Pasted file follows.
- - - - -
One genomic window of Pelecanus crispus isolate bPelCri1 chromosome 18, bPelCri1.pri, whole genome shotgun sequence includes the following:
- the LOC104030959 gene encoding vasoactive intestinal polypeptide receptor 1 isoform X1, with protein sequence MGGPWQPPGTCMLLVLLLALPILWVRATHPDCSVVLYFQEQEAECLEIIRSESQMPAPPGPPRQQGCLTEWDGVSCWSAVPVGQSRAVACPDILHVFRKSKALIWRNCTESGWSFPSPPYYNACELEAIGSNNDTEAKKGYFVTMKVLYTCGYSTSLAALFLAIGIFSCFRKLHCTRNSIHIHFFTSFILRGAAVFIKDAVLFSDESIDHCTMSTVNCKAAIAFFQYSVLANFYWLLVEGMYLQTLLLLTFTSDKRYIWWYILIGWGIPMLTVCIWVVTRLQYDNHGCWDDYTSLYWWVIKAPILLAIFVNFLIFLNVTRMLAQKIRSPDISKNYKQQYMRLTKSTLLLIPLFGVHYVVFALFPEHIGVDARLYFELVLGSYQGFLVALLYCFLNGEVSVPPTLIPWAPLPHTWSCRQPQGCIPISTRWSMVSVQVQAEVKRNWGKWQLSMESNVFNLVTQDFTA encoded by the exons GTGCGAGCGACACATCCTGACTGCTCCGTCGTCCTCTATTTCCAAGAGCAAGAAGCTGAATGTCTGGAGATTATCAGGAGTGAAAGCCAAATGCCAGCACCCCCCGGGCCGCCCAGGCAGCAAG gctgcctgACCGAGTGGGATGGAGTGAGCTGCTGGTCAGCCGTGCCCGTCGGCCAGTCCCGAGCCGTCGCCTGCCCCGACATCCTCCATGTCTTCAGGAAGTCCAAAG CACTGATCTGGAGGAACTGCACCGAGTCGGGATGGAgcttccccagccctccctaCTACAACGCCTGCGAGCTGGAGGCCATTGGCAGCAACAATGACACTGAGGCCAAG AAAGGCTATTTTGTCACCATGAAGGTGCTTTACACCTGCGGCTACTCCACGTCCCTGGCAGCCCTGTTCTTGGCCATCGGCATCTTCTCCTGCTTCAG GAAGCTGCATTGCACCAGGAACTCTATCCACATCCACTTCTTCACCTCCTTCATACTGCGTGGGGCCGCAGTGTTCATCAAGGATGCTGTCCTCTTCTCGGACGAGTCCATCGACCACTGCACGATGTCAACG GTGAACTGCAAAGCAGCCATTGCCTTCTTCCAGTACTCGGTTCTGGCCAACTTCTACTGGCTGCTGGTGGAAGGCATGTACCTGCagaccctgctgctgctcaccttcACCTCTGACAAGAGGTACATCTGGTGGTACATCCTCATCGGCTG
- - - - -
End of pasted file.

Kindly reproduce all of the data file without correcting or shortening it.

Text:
One genomic window of Pelecanus crispus isolate bPelCri1 chromosome 18, bPelCri1.pri, whole genome shotgun sequence includes the following:
- the LOC104030959 gene encoding vasoactive intestinal polypeptide receptor 1 isoform X1, with protein sequence MGGPWQPPGTCMLLVLLLALPILWVRATHPDCSVVLYFQEQEAECLEIIRSESQMPAPPGPPRQQGCLTEWDGVSCWSAVPVGQSRAVACPDILHVFRKSKALIWRNCTESGWSFPSPPYYNACELEAIGSNNDTEAKKGYFVTMKVLYTCGYSTSLAALFLAIGIFSCFRKLHCTRNSIHIHFFTSFILRGAAVFIKDAVLFSDESIDHCTMSTVNCKAAIAFFQYSVLANFYWLLVEGMYLQTLLLLTFTSDKRYIWWYILIGWGIPMLTVCIWVVTRLQYDNHGCWDDYTSLYWWVIKAPILLAIFVNFLIFLNVTRMLAQKIRSPDISKNYKQQYMRLTKSTLLLIPLFGVHYVVFALFPEHIGVDARLYFELVLGSYQGFLVALLYCFLNGEVSVPPTLIPWAPLPHTWSCRQPQGCIPISTRWSMVSVQVQAEVKRNWGKWQLSMESNVFNLVTQDFTA encoded by the exons GTGCGAGCGACACATCCTGACTGCTCCGTCGTCCTCTATTTCCAAGAGCAAGAAGCTGAATGTCTGGAGATTATCAGGAGTGAAAGCCAAATGCCAGCACCCCCCGGGCCGCCCAGGCAGCAAG gctgcctgACCGAGTGGGATGGAGTGAGCTGCTGGTCAGCCGTGCCCGTCGGCCAGTCCCGAGCCGTCGCCTGCCCCGACATCCTCCATGTCTTCAGGAAGTCCAAAG CACTGATCTGGAGGAACTGCACCGAGTCGGGATGGAgcttccccagccctccctaCTACAACGCCTGCGAGCTGGAGGCCATTGGCAGCAACAATGACACTGAGGCCAAG AAAGGCTATTTTGTCACCATGAAGGTGCTTTACACCTGCGGCTACTCCACGTCCCTGGCAGCCCTGTTCTTGGCCATCGGCATCTTCTCCTGCTTCAG GAAGCTGCATTGCACCAGGAACTCTATCCACATCCACTTCTTCACCTCCTTCATACTGCGTGGGGCCGCAGTGTTCATCAAGGATGCTGTCCTCTTCTCGGACGAGTCCATCGACCACTGCACGATGTCAACG GTGAACTGCAAAGCAGCCATTGCCTTCTTCCAGTACTCGGTTCTGGCCAACTTCTACTGGCTGCTGGTGGAAGGCATGTACCTGCagaccctgctgctgctcaccttcACCTCTGACAAGAGGTACATCTGGTGGTACATCCTCATCGGCTG